Amazon will have plenty of options when it picks the site for its second headquarters, and in an ironic twist for a company that helped introduce the world to online retail, a few of those options may be defunct shopping malls.
Real-estate developers from Phoenix to Washington, D.C., are suggesting former temples of American commerce as prime locations for Amazon's next headquarters.
The proposition makes some sense.
Shopping malls can be massive, big enough on their own to meet the space requirements Amazon laid out for its second home. They also tend to be located within reach of the highways, population centers and airports that Amazon mentioned in its wish list of characteristics for what it calls HQ2.
Another advantage: easy availability. Increasingly, malls are vacant.
The last few years have been awful for brick-and-mortar retail. After overly ambitious store building and borrowing during the pre-recession boom years, and amid a generational shift to online purchases, retailers have been shuttering stores at a record clip. That's laid low many of the malls that house them.
Oliver Chen, who tracks retail for Cowen & Co., said he expects the closure of 20 percent of the roughly 1,200 U.S. shopping malls currently operating.
"We had a situation where so many malls were developed, and too many stores opened," Chen said. "Now there's this digital consumer shift, which is happening faster than people expected. It's survival of the best ones."
The decline of the shopping mall has become a media theme, the stuff of lengthy obituaries and more than one amateur documentarian who broadcasts tours of the ruins. ("These are the ruins of a dying culture," one CBS reporter intones over footage of a demolition).
After Amazon's September announcement that it was hunting for a second home in a North American city, seeking an initial 500,000 square feet by 2019, developers saw an opportunity to make use of former malls. Those sites have been popular conversation topics as cities and states cobble together bids before Amazon's Oct. 19 HQ2 deadline.
One plan being floated for the Dallas area would make the site of the nearly vacant Valley View Mall the cornerstone of an up to 400-acre development built around Amazon. A 20-acre "Amazon park" would sit in the middle. (At another corner: the still-operating Galleria Dallas mall).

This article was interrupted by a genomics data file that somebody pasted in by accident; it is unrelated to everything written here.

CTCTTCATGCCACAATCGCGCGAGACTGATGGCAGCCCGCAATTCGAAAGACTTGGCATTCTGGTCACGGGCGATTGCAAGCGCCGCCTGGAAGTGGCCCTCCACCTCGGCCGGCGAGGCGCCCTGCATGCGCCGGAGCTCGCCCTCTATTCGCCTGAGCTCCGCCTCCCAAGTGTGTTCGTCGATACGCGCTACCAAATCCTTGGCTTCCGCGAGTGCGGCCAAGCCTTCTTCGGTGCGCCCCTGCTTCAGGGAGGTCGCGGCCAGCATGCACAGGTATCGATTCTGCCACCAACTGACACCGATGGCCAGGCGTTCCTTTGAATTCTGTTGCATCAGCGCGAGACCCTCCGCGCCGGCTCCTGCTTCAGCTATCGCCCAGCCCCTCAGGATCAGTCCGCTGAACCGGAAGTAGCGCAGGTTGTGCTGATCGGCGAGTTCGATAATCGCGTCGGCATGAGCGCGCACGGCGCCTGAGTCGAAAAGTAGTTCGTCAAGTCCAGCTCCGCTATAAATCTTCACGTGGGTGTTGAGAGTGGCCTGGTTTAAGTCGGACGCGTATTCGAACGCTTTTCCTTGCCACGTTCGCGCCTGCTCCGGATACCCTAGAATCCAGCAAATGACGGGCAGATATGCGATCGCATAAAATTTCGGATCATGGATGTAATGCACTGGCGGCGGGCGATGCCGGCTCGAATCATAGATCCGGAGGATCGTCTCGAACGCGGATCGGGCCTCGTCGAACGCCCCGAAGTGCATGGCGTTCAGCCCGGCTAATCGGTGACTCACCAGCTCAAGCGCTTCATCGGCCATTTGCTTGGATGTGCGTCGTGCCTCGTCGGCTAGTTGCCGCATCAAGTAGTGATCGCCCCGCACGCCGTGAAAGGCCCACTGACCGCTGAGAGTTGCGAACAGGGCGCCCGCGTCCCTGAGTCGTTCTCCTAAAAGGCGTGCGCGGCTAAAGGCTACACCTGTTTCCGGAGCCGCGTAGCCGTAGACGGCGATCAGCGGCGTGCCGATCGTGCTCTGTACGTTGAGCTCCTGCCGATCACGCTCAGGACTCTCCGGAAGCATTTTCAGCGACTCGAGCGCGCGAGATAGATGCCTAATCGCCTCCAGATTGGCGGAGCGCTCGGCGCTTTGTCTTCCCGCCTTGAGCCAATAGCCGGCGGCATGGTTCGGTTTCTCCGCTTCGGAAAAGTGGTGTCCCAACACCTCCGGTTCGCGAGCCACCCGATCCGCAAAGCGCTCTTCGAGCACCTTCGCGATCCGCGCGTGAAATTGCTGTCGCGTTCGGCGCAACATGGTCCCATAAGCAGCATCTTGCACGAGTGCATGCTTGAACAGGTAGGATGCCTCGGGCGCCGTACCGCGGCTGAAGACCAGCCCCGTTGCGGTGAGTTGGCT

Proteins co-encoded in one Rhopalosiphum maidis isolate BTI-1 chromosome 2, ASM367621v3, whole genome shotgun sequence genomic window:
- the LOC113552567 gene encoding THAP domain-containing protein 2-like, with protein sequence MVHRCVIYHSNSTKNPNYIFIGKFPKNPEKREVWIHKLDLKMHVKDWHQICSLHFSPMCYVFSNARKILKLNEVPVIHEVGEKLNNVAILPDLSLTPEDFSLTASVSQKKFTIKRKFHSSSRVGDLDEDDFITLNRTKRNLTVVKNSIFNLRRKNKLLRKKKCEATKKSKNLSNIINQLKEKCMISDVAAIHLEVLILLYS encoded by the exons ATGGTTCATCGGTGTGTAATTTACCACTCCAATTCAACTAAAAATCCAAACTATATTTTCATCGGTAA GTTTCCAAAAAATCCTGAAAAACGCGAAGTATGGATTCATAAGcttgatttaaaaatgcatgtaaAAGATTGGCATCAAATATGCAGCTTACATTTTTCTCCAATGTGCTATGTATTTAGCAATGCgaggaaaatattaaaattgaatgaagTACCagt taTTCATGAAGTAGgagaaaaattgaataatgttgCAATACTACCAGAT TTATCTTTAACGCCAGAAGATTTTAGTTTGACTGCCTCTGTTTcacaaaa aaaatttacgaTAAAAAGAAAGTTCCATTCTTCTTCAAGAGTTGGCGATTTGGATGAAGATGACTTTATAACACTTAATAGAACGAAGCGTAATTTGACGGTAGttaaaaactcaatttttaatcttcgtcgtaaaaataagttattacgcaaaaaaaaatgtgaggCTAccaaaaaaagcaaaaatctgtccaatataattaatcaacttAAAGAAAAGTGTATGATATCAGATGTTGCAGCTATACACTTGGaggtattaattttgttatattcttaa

Developers in suburban Phoenix and Detroit similarly hope that Amazon will make use of land now occupied by vacant stores.
And in Pittsburgh, a few minutes' drive from downtown on Interstate 376, sits the site of the former Parkway Center Mall.
The mall opened in 1982, in the heart of a boom that saw 1,500 shopping centers built in the 50 years after the construction of the first modern, enclosed shopping mall in 1956.
Parkway Center had struggled before the rise of online commerce. Competition from other shopping districts drew away some stores.
A face-lift in the 1990s helped, but more tenants went under or departed in the 2000s. The former food-court space was leased to a dance studio and state driver's license facility. Another floor was shuttered entirely.
By the time Kmart left in 2013, the mall was left with one anchor tenant: a Giant Eagle supermarket.
The mall's owner, Kossman Development, last year opted to demolish everything except the supermarket.
"The mall, for a variety of reasons, fell out of favor," said Curtis Kossman, president of the company. People want to shop in areas that include restaurants, living space, areas that give more of a sense of community than plain storefronts, he said.
Kossman, a third-generation developer, had his sights set on a mixed commercial and residential rebuild when Amazon announced last month that it was seeking a second headquarters.
He modified those plans to suit the retail giant, and last week submitted his pitch to the committee coordinating the Pittsburgh area's bid.
The old mall site and some adjacent land, about 35 acres, would be redeveloped into up to 5.4 million square feet of office space, atop an underground structure for 19,135 parking spaces. An adjacent, 65-acre parcel would be set aside for mixed-use development.
The whole campus would be ringed by green space and bicycle paths. And interspersed around the buildings: 680,000 square feet of retail space.
"Traditional bricks and mortar may not be (Amazon's) purpose," Kossman said. "But it still creates a great environment for their employees."
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